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Trip Report - Te Marua Bush workbee

Trip Report – 18 May 2013:   Te Marua Bush workbee

Asparagus scandens
Asparagus scandens has the potential to become a serious problem in the reserve where it could smother seedlings and understorey plants.
Photo:   Jeremy Rolfe.
Despite the long summer drought, the bush looked surprisingly healthy, with plenty of new growth.   This was helped by the almost complete lack of cicadas emerging, so the severe damage seen most years was absent.   Black maire had grown long new shoots low down and on the crowns.   The plantings alongside the Pony Club paddock had thickened up to form a good windbreak for the bush.   Convolvulus continues to invade the strip.

In the southern planted area, we planted eleven trees in gaps, and pruned some earlier plantings to create light wells where podocarps have been planted.   We searched for weeds, and saw that recent weed control organised by Greater Wellington had been effective.   We found two new weed species – climbing asparagus Asparagus scandens, and coastal banksia Banksia integrifolia.   The latter had presumably arrived by wind or bird from large specimens across the road.

We thank Nathan Wickens, GWRC ranger, for removing the bags of weeds and rubbish that we had collected.

Participants :   Chris Horne, Rodney Lewington, Sue Millar (co-leader / scribe), Grant Roberts, Allan Sheppard, Glennis Sheppard (co-leader), Darea Sherratt.

Trip Report – 16 November 2013:   Te Marua Bush workbee

Our group of ten BotSoc and Forest & Bird members spent a worthwhile session releasing plants from weeds, and having a good look through the area.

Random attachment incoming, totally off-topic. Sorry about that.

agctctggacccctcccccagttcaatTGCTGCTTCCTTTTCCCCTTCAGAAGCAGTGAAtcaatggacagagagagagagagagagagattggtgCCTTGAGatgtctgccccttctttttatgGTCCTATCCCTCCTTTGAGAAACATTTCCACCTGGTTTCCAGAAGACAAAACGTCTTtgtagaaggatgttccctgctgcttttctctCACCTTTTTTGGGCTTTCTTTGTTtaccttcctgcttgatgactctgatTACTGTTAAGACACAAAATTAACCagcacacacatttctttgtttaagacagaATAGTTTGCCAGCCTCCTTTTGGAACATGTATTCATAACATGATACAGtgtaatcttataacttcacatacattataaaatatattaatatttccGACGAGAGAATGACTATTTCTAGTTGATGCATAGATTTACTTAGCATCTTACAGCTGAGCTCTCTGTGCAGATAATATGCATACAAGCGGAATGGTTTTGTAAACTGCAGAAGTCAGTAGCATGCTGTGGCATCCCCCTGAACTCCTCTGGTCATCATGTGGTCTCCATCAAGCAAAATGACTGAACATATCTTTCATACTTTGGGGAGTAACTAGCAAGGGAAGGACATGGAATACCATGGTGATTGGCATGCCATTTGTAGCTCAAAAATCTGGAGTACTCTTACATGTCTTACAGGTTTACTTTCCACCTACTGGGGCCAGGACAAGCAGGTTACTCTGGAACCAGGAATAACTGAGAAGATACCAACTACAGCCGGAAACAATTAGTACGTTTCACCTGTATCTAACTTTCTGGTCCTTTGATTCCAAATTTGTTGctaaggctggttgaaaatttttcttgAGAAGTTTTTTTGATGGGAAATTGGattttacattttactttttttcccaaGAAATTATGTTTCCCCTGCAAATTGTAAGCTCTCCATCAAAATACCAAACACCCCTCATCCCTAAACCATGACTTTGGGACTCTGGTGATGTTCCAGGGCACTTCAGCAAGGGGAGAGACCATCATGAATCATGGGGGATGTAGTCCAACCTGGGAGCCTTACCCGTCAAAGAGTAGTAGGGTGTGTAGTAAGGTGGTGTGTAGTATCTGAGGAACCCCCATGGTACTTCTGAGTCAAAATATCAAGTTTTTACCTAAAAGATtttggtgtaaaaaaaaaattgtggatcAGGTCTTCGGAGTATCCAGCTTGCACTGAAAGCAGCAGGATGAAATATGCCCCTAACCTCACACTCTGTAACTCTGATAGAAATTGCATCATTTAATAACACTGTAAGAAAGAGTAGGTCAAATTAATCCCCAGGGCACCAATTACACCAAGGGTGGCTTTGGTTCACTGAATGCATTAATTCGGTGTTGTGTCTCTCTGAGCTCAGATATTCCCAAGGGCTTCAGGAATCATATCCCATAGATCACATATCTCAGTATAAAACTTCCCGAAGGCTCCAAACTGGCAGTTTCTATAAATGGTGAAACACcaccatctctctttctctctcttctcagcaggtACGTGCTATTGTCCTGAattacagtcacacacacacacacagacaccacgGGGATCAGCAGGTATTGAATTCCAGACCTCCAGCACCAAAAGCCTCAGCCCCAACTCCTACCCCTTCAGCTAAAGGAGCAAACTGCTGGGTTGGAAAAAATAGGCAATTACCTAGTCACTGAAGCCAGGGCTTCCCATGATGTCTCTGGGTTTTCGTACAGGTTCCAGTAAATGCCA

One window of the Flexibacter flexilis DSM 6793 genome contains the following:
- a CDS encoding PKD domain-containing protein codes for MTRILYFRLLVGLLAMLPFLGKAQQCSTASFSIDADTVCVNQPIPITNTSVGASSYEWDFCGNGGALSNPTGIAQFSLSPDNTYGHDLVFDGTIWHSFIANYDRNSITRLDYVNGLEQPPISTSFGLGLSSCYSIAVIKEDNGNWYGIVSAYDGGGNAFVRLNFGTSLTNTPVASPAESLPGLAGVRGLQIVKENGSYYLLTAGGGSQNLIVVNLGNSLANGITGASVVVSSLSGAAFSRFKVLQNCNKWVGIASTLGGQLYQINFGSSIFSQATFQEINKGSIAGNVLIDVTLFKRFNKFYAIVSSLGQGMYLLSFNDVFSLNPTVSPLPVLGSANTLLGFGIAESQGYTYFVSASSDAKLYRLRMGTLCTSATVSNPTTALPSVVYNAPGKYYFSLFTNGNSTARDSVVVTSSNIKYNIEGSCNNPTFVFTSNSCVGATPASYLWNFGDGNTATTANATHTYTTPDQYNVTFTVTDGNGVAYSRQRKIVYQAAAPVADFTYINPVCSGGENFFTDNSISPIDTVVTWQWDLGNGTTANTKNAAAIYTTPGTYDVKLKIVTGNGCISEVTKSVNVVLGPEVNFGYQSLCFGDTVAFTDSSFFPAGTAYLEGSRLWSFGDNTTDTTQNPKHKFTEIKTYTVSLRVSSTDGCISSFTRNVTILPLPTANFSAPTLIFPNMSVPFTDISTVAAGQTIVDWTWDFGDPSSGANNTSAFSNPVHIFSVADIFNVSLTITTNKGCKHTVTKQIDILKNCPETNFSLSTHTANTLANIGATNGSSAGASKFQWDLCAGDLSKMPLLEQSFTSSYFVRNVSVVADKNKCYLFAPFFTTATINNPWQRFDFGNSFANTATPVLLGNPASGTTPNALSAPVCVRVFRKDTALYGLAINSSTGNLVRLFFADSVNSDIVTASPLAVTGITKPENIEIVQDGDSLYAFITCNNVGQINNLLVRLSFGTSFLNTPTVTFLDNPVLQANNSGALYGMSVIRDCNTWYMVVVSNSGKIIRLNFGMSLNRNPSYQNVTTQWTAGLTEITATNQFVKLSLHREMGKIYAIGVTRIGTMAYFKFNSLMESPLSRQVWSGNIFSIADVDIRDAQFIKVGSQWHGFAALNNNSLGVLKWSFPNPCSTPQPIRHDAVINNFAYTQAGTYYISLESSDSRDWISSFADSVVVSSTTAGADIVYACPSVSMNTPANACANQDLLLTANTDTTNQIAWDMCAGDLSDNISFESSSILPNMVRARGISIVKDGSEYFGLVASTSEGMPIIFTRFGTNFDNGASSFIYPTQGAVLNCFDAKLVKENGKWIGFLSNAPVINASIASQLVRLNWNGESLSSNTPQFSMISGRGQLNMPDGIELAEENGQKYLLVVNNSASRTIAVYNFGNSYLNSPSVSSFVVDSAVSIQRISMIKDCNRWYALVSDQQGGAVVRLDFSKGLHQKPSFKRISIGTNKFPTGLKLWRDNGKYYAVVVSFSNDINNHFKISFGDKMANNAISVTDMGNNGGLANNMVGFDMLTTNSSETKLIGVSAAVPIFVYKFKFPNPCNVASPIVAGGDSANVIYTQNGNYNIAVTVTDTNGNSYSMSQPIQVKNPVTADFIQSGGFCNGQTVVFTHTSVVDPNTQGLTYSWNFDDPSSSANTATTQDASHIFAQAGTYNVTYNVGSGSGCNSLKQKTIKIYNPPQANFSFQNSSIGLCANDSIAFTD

After a mild winter, the plantings have grown considerably.   This was especially noticeable at the south end of the planting, where plants have now grown together to form a dense windbreak.   This cold, windy corner was planted in 2007, and it has been hard to get plants established to give protection for the rest of the planting here.

The adjacent, older planting (1999-2007) has now reached the stage of needing some heavy pruning of the hebes and other faster-growing species, in order to make sure the longer-living, but slower-growing, trees have enough light and space to grow up through.   There are plenty of young seedlings here which will be able to fill in any future gaps.

About sixteen Hoheria populnea trees were removed as these were not the correct species for the area.   Despite being fast-growing, their overall survival rate was poor as ninety-five had been planted throughout the area.

The 2008-2012 plantings along the edge of the Pony Club paddock to the north have grown well and form an attractive windbreak.   Convolvulus is a problem in two areas.   The bush edge along SH2 was cut into to re-align the road a few years ago, and although it was re-fenced, it is still a collecting area for dumped and wind-blown rubbish of all sorts, as well as undesirable assorted exotic grasses and other weeds.

Participants :   Roz Brown, Trudi Bruhlmann, Barbara Clark, Chris Horne, Sue Millar (co-leader / scribe), Barbara Mitcalfe, Allan, Glennis, (co-leader), and Graeme Sheppard, Sunita Singh.


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